That is, until we reached the actual amphitheatre venue in the evening. Earlier, we had heard Mayday Parade and 3Oh!3 perform from a distance and, even though those were amazing, I felt more drained than energized to keep moving throughout the festival. We headed towards the protection of the canopy-covered seats to get ready for Simple Plan: our most-anticipated band of the day.
To be completely honest, we felt like we were through. I had an intricate backpack/tank top tan (I was lucky compared to other folk's raging sunburns), was somewhat dehydrated, and ready to rest my soul (and my soles). And that was incredibly disappointing for me because I actually had to drag myself to see one of my favorite bands for the first time ever. How crazy is that?
Feeling self-indulgently annoyed, something clicked when I walked into the amphitheater and saw the energetic crowd singing along with the artist on the stage. I realized that I had done the ultimate wrong: forgetting to love what I've always loved, and instead putting something on a pedestal. Just like Shane Gray from the classic coming-of-age musical, Camp Rock, I'd forgotten about the music. There's no way that anything, anything at all, could hold up to more than 12 years of wistful romanticization. I needed to change my mindset quickly and just enjoy the moment that I was lucky enough to be a part of. Or that's what I would end up regretting years later.
Walking into the seats, I didn't know what to expect.
What greeted us: an entire happy, content, joyful (and every other synonymous-verb) audience singing along to Aussie singer and band, Tonight Alive. There, I felt, for the first time in that day, unity. The crowd jumped up and down and screamed lyrics and resorted to waving their arms wildly when the words escaped them.
I got caught up. In the energy, in the crowd singing in harmony, and in the pure adrenaline that radiated from the stage as the band poured out their hearts. I didn't know any of the songs, but I got swept up and found myself poorly singing the choruses anyways.
This rush continued through the performance and the next act, The Maine. After another great set, including the showcasing of an audience member's singing (hyping) talents on stage, we mentally and emotionally readied ourselves to truly enjoy Simple Plan.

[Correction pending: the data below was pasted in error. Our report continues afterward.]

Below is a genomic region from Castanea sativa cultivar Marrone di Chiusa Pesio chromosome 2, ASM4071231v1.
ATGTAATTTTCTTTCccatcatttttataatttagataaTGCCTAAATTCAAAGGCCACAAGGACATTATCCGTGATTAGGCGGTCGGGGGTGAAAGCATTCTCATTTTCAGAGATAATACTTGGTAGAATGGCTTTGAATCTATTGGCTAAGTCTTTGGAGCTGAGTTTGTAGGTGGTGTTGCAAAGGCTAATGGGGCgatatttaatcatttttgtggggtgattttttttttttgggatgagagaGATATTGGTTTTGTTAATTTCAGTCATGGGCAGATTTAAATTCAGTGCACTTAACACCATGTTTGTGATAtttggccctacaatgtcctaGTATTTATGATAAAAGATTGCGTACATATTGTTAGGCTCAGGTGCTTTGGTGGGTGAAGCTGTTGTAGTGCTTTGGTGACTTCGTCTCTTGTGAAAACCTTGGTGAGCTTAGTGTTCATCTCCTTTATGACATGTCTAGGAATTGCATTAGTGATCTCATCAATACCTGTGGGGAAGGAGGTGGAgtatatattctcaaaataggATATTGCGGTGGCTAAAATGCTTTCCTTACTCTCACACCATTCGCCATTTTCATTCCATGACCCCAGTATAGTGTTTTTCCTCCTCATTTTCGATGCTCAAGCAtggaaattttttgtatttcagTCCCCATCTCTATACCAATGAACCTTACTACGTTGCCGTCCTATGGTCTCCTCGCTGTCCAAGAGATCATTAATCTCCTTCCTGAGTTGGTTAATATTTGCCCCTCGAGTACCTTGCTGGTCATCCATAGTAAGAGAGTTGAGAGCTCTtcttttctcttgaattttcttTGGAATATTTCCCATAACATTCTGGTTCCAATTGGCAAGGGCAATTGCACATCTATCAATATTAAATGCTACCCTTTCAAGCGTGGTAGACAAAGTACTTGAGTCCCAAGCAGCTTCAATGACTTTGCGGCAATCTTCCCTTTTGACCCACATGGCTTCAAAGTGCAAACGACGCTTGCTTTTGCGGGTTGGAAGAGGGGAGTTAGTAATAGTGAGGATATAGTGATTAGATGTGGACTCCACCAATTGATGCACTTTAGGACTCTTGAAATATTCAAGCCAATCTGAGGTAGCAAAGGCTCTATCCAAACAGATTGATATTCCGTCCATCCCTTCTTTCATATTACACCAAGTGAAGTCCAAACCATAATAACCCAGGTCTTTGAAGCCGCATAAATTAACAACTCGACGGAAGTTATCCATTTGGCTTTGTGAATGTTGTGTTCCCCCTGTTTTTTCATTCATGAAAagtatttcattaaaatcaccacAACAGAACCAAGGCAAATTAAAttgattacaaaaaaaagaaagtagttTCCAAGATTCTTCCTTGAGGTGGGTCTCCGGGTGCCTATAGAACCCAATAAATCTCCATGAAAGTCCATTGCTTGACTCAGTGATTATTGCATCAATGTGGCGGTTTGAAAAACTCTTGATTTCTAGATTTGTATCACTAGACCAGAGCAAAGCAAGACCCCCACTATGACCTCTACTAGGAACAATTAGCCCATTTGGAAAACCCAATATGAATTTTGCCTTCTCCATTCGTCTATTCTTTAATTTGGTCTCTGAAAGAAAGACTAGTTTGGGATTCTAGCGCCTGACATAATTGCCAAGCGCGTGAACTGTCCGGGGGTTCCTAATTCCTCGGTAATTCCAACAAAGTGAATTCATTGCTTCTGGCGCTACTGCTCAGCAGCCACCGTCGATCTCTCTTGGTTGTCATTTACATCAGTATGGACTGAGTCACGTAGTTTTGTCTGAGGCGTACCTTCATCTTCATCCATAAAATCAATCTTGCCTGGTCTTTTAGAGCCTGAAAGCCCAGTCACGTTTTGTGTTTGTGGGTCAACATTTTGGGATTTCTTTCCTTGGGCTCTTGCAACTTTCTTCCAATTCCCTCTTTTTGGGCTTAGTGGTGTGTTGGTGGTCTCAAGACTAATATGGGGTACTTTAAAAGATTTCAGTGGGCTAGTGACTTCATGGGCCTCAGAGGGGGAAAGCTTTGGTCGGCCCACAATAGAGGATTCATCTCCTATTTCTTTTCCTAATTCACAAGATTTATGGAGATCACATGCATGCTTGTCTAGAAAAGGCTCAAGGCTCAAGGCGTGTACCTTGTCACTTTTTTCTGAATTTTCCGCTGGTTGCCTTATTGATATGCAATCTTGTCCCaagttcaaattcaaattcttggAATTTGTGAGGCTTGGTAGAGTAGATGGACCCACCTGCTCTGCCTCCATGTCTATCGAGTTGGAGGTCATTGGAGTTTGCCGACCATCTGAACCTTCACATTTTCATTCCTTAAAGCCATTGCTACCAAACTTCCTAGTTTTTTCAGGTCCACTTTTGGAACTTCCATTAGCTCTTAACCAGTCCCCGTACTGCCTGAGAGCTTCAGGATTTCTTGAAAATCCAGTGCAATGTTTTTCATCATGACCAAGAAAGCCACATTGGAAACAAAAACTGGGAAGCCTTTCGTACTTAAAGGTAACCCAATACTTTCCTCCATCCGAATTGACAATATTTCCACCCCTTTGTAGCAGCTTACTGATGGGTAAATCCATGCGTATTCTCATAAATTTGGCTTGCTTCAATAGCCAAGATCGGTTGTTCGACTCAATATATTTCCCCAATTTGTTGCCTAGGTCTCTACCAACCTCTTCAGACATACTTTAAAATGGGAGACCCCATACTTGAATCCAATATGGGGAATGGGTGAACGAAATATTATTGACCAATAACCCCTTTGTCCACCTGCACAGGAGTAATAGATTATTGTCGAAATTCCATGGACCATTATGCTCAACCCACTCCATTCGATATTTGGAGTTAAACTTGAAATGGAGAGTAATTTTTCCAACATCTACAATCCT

We were severely and grossly underprepared for the life-changing set that we were gifted. Partially, I was energized from getting a kick out of looking over and seeing Erika lose it every time they announced the next song in their set. However, most of my further-developed appreciation of the band came from the dedication they showed on stage. The lead singer welcomed us with gusto, the drummer both sang and crowd-surfed, and they even had Travis from We the Kings perform on stage with them.
I finally, since I stood in line at 11:30 a.m. in the sweltering sunshine, felt like I was there: at THE VANS' WARPED TOUR.
When We the Kings performed right after, Travis conducted the audience in an acoustic rendition of "Check Yes Juliet" that caused him to tear up and take down his tied hair. I looked around the people around me—the excited fangirls to my left, the married couple who were slowly dancing together on my right—and all felt right. When we walked back after that set, towards the cars that would take us home, the sun was setting over the grounds and the hills surrounding them. All that we could say, over and over, was, "that was the perfect way to end Warped Tour."
Another goal has been met on my bucket list and I am thankful for it. I hope that as many people as possible get the chance to visit the tour before it is over for good. I am so glad, for middle-school me, that I can finally say that I went to the Vans' Warped Tour!